“I’ll miss the kids the most, they were the best thing,” declares many a tearful departing teacher in their leaving speech.
Oh really? Do they mean this – particularly those who then choose careers completely unconnected with children?
It often feels like a performance to me. Indeed, much like at Sunday's Oscars, surely these people are giving their greatest award to the wrong set of people in school?
Many young people are obviously delightful, fun, stimulating and uplifting. Yet it just feels like "La-La Land" to romanticise the whole lot of them in such a way.
Surely our experiences with children – as with other humans – are bound to be mixed?
Frankly, I think The Who offer us a much more honest overall appraisal when they chorus: "The Kids are Alright." “Alright” seems about right.
In fairness, I know some retiring teachers – nobler people than I –who really have genuinely relished the company of all types of student.
I know retired teachers who have happily continued to volunteer their services for school trips and other extra-curricular activities, simply because they genuinely enjoy the whole spectrum of studentkind.
In other instances, however, the spectacles are surely never more rose-tinted than when worn by an out-of-here teacher.
'He forgot they locked him in a cupboard'
At my previous school, I remember one departing colleague speaking of how he would miss the kids “more than anything”, and yet, as he spoke, I recalled the occasion when some of those self-same “wonderful” children had locked him in his classroom cupboard. A cleaner eventually overheard a quiet moaning and let him out.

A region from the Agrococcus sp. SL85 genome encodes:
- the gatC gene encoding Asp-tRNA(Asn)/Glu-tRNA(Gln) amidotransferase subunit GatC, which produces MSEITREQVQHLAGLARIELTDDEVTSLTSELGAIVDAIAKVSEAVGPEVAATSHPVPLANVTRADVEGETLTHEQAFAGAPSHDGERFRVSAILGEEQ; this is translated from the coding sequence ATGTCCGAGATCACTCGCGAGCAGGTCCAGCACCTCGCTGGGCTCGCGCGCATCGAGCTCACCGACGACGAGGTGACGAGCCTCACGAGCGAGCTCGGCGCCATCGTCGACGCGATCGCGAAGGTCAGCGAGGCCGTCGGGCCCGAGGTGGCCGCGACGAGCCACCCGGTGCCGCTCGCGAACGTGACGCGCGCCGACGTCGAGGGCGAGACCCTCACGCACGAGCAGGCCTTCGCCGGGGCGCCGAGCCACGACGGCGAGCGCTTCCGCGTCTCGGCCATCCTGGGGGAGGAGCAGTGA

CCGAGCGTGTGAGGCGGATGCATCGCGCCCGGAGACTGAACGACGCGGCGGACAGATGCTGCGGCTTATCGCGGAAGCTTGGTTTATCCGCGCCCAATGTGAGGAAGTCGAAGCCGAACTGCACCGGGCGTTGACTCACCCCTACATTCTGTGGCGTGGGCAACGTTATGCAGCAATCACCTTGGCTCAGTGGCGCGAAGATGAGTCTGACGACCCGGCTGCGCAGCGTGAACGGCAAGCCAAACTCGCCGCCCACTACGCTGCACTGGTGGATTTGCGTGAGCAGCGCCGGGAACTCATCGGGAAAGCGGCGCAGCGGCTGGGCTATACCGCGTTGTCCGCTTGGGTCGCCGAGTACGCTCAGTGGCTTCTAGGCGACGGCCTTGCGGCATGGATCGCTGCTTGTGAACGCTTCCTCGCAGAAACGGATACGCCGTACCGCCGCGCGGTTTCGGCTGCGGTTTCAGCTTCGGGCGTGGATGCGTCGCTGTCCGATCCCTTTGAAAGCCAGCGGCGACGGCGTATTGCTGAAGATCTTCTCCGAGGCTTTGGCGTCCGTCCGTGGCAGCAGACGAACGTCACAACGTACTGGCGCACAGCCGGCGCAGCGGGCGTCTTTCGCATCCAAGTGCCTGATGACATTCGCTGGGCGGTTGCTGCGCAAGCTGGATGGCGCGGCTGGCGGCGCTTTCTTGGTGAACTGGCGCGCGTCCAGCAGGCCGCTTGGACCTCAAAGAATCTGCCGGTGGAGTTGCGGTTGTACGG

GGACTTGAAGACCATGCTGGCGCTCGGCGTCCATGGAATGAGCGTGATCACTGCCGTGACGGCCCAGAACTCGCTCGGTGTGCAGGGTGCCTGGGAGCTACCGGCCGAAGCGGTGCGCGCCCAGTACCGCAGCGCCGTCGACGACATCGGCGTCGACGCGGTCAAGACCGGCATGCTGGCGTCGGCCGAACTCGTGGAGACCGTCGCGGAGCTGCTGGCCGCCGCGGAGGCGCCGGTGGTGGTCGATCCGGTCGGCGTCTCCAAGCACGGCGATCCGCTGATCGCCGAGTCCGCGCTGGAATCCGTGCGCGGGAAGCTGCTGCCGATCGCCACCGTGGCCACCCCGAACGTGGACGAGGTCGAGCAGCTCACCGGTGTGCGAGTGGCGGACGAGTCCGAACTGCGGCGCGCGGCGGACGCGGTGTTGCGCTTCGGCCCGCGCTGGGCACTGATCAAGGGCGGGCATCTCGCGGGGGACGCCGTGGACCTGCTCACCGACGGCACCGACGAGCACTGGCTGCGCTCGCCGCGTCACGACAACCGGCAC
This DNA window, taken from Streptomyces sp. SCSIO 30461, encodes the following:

On another occasion it was his class who all gradually edged into that same cupboard while he continued delivering his lesson. A brilliant behaviour-management breakthrough came when he eventually locked the cupboard and hid the key, but his trials continued.
We could, of course, cite worse instances of how cruel and unkind children can be – to us and to each other – even at primary age. As was once observed, the distant sound of children’s voices in a village school playground may form part of some rural idyll – but it as well that we cannot hear what they are actually saying.
Let’s not pretend otherwise; children are simply a cross section of the nation’s population, displaying the full range of personalities and behaviours – and with immaturity thrown into the hotpot, too. This certainly makes our job rich and wide-ranging in nature.
It does mean that we teach many wonderful young people; but it is equally inevitable that some of our students will present a huge and regular strain on our energy, lesson-planning, patience and behaviour-management resources.
Lovely, kind and caring colleagues
Yes, I know that some of the older guys are even more menacing – those blinkered hoodies who never meet us in the eye because they know we know about their arrogance, bullying, stealing and other mindless acts of vandalism in school.
But that’s enough about the politicians. Those people are certainly a more fundamental source of teacher anguish, yet this surely does not mean that we then, by way of contrast, lump all children together as heroic young innocents who always bring unbridled joy?
As far as I can see, the people who really deserve the "miss the most" leaving-speech accolade are the much more consistently wonderful teaching and TA colleagues.
Amongst these people we find a much higher percentage of lovely, kind and caring people – as well as people with whom we form great friendships to help carry us through the best and worst of times.
Can those who leave really miss the kids more than all the exceptional colleagues we come across in this job each day?
Stephen Petty is head of humanities at Lord Williams's School in Thame, Oxfordshire